Burt took me to see his Grandma and Grandpa Nelson’s house in Glendora today. The place still retains an air of redneck nobility perched up on its hill surrounded by newer and flashier homes. I saw the oak tree where the bees lived in a hollow. The hollow was still there but no bees today. Burt’s grandparents rented from the owners who lived next door. The landlords raised rattlesnakes and collected venom to make anti-venom when Burt was hanging around. The houses had been surrounded by an orange grove but even now with all the new development open space is only about a block away so you can get a feel for what a wonderland this must have been for him.
Then we drove up San Gabriel canyon and did a day hike along the West Fork of the San Gabriel River. We noticed signs on the way up the canyon mentioning a parking permit but couldn’t figure out where we were supposed to get the permit. Being wild and crazy people we didn’t try to find out. I mean, come on, we followed the rules at Venice Beach, but pay to park in the National Forest? Not if we could help it.
The hike was a closed and paved road leading to Cogswell Dam. The first half mile was swarmed with families up from the city. Rainbow trout are native to this stream and there were people trying to catch them. I ignored the pavement and told myself we would out walk the people n 20 minutes and we did. In about 25 minutes there was a bridge with a sign off to the side that mentioned the public lands were closed beyond “this” point. The sign was off the road and at a 45 degree angle to the bridge. There was no chain, no obstacle on the bridge so we decided it was ambiguous at best and perhaps referred to the land on the other side of the stream. We really were unsure and I hesitated for a moment but I thought, if this road is closed why not a chain? Or a sign in the road? Or a notice at the trailhead? Oh well, there’s nobody here anyway.
We walked on. We saw a couple cyclists. Two carrying fishing rods. The land here is steeper than anything I’ve seen. From the road the terrain heads up at about a 6o degree slope with thick vegetation. Rock climbing would have been easier than walking anywhere other than the road. Just shy of 3 miles in we found a magical water fall with a series of pools we could scramble to. The cleft cut into the steep hills and just like in the Grand Canyon I wanted to see if I could get to the next pool. I gave up at 3. It was late and we had places to be.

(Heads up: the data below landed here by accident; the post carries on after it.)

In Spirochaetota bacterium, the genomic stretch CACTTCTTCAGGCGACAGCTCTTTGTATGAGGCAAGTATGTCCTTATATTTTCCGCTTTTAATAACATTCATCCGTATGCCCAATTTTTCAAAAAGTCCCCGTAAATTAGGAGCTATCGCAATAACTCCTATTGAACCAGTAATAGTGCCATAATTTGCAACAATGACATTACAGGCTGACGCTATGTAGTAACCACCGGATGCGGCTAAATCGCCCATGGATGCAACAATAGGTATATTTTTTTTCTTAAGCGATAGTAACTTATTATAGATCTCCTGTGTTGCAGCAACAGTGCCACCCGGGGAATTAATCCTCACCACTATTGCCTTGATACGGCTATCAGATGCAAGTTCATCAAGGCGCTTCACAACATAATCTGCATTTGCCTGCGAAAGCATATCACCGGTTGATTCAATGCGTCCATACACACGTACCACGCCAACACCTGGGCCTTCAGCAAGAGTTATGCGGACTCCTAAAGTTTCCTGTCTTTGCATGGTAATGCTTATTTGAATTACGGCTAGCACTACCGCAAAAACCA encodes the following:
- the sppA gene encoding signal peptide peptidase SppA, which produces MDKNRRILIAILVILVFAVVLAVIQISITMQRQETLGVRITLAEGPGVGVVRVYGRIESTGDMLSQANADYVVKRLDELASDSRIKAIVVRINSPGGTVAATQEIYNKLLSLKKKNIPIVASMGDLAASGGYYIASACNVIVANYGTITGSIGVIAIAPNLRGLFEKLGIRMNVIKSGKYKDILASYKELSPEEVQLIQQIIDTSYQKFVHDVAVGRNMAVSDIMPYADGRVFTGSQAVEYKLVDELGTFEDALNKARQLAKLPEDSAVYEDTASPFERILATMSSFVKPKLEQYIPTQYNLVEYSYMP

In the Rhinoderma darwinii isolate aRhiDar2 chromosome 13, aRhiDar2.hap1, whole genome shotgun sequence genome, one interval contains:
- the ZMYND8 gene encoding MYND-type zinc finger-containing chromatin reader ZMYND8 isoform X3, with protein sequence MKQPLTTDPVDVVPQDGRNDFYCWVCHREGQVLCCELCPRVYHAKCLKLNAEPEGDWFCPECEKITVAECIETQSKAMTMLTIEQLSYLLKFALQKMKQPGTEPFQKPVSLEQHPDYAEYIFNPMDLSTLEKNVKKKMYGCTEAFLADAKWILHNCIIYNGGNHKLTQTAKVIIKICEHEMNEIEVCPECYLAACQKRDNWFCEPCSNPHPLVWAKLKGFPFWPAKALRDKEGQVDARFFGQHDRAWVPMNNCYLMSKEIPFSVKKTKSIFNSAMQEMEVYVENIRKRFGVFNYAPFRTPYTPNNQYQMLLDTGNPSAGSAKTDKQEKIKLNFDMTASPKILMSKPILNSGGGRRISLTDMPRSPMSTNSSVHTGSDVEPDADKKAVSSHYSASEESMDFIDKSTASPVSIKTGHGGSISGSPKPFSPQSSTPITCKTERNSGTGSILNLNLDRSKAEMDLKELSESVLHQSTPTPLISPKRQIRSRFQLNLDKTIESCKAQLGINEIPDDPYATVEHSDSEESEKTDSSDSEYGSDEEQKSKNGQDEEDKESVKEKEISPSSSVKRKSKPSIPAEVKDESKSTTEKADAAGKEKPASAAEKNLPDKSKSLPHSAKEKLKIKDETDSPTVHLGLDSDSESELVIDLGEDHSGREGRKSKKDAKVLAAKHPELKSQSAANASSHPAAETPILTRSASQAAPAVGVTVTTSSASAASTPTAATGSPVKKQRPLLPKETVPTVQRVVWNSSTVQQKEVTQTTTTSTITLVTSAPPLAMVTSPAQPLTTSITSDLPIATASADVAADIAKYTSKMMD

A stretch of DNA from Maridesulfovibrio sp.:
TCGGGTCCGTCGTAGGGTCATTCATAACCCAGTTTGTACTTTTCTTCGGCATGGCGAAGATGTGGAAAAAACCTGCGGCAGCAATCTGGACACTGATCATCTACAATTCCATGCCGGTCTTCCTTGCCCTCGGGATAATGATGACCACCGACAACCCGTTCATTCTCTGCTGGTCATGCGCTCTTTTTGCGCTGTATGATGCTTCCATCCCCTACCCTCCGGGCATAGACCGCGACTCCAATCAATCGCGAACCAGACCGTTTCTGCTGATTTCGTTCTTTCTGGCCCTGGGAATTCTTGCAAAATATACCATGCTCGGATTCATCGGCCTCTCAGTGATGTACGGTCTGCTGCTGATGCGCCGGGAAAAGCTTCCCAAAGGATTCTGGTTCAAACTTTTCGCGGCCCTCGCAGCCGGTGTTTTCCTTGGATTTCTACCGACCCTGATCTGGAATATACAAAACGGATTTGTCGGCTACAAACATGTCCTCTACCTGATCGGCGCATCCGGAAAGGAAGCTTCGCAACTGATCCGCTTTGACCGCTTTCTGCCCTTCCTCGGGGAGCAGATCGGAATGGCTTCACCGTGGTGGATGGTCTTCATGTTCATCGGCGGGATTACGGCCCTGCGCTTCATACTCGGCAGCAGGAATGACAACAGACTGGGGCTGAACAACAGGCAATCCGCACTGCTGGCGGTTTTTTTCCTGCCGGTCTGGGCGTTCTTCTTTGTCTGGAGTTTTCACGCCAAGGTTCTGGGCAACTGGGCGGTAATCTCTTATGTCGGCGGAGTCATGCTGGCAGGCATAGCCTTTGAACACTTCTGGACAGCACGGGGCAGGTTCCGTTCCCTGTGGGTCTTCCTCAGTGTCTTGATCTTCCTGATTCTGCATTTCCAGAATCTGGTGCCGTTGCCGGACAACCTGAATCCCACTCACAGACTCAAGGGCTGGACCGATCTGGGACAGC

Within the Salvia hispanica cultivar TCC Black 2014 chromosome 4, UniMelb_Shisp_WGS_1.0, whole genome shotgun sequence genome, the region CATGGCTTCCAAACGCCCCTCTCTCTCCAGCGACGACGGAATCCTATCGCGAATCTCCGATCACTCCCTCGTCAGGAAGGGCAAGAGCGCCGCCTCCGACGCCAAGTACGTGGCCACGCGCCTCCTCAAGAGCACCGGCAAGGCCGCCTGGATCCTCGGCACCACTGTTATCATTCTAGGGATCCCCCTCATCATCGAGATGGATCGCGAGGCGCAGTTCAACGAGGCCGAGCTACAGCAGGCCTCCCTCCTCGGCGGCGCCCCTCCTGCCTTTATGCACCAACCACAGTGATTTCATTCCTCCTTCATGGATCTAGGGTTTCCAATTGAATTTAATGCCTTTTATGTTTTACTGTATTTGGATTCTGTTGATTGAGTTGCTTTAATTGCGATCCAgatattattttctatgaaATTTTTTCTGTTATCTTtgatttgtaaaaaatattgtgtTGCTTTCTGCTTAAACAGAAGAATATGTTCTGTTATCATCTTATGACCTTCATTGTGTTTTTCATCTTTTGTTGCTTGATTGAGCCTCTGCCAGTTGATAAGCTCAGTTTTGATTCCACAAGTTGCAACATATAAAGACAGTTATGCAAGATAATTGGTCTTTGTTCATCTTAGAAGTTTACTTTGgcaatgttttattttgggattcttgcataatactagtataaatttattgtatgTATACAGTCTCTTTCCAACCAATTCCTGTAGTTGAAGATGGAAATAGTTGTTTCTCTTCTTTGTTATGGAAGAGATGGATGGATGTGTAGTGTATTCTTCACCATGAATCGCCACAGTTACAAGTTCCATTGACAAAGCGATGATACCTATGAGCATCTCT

We turned around at mile marker 3 and headed out. Quickly a car coming from the trailhead pulled up to us. In it was a middle aged man out with what I took to be his mother. In an absurd display of bureacratic puffery he told us the area was closed and that we must leave at once. Burt and I both expressed our confusion which resulted in him telling us we would be fined $5000 if we were caught. I have done less agregious things than walk on pavement in a National Forest for which I have felt much guiltier. “Let them try,” I thought. I turned to leave when I heard Burt mildly ask, “What are you doing here?” “Well I work for the Forest Service,” was his response. Then some mumbling from “mom” and our public servant explained to mom and Burt that well no, he didn’t give the tickets, the sheriff did, but by god the sheriff was around and he’d find us. And by the way your dog has the be on a leash. Now the last line, dear reader, is utter BS. Yours truly is always looking to see what the doggie rules are everywhere we go. There were no signs about dog leashes AND we had indeed passed the sheriff (on the unambiguously open portion of the road) with our dog running amok and there was no citation or warning issued. All of which left this former public servant itching for a fight with the feds. BECAUSE…what the hell was this moron doing DRIVING on a closed road on a Sunday, in a private car with his mother, telling us we weren’t allowed to walk on it? I think Burt was less pissed off than me.
We made it out without incident. On our windshield was a parking ticket. Pay $5 now or $100 later. Pretty nice deal. With real motivation we could see the parking permit kiosk and made our peace with Uncle Sam.